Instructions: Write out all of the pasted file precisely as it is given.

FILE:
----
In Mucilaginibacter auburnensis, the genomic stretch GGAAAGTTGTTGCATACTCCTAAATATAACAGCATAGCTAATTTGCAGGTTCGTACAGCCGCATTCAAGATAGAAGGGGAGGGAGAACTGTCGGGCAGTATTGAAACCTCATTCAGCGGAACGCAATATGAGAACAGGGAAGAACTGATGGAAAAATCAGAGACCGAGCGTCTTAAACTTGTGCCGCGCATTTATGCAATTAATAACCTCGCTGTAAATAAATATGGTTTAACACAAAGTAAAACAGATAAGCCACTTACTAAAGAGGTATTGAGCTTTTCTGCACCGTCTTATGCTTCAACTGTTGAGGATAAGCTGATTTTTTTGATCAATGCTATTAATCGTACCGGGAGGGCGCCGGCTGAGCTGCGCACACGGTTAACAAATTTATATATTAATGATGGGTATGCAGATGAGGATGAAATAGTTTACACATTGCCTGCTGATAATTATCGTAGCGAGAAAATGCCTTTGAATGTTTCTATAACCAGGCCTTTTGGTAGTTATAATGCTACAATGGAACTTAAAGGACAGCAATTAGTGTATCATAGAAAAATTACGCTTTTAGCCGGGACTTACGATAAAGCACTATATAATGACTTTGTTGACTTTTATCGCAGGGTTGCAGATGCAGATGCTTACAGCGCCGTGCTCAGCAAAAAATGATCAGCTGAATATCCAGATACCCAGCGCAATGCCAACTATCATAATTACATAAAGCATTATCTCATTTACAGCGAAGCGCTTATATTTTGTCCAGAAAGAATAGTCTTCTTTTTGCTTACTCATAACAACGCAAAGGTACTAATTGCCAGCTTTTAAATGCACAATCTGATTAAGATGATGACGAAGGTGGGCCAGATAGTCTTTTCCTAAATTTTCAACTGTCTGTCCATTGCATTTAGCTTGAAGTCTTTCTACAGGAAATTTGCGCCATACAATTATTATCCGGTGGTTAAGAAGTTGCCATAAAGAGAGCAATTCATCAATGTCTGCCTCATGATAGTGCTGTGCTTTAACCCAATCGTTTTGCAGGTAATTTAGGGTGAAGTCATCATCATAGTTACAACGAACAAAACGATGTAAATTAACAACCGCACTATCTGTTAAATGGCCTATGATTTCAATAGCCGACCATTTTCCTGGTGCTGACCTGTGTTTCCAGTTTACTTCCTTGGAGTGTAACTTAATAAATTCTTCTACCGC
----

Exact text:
In Mucilaginibacter auburnensis, the genomic stretch GGAAAGTTGTTGCATACTCCTAAATATAACAGCATAGCTAATTTGCAGGTTCGTACAGCCGCATTCAAGATAGAAGGGGAGGGAGAACTGTCGGGCAGTATTGAAACCTCATTCAGCGGAACGCAATATGAGAACAGGGAAGAACTGATGGAAAAATCAGAGACCGAGCGTCTTAAACTTGTGCCGCGCATTTATGCAATTAATAACCTCGCTGTAAATAAATATGGTTTAACACAAAGTAAAACAGATAAGCCACTTACTAAAGAGGTATTGAGCTTTTCTGCACCGTCTTATGCTTCAACTGTTGAGGATAAGCTGATTTTTTTGATCAATGCTATTAATCGTACCGGGAGGGCGCCGGCTGAGCTGCGCACACGGTTAACAAATTTATATATTAATGATGGGTATGCAGATGAGGATGAAATAGTTTACACATTGCCTGCTGATAATTATCGTAGCGAGAAAATGCCTTTGAATGTTTCTATAACCAGGCCTTTTGGTAGTTATAATGCTACAATGGAACTTAAAGGACAGCAATTAGTGTATCATAGAAAAATTACGCTTTTAGCCGGGACTTACGATAAAGCACTATATAATGACTTTGTTGACTTTTATCGCAGGGTTGCAGATGCAGATGCTTACAGCGCCGTGCTCAGCAAAAAATGATCAGCTGAATATCCAGATACCCAGCGCAATGCCAACTATCATAATTACATAAAGCATTATCTCATTTACAGCGAAGCGCTTATATTTTGTCCAGAAAGAATAGTCTTCTTTTTGCTTACTCATAACAACGCAAAGGTACTAATTGCCAGCTTTTAAATGCACAATCTGATTAAGATGATGACGAAGGTGGGCCAGATAGTCTTTTCCTAAATTTTCAACTGTCTGTCCATTGCATTTAGCTTGAAGTCTTTCTACAGGAAATTTGCGCCATACAATTATTATCCGGTGGTTAAGAAGTTGCCATAAAGAGAGCAATTCATCAATGTCTGCCTCATGATAGTGCTGTGCTTTAACCCAATCGTTTTGCAGGTAATTTAGGGTGAAGTCATCATCATAGTTACAACGAACAAAACGATGTAAATTAACAACCGCACTATCTGTTAAATGGCCTATGATTTCAATAGCCGACCATTTTCCTGGTGCTGACCTGTGTTTCCAGTTTACTTCCTTGGAGTGTAACTTAATAAATTCTTCTACCGC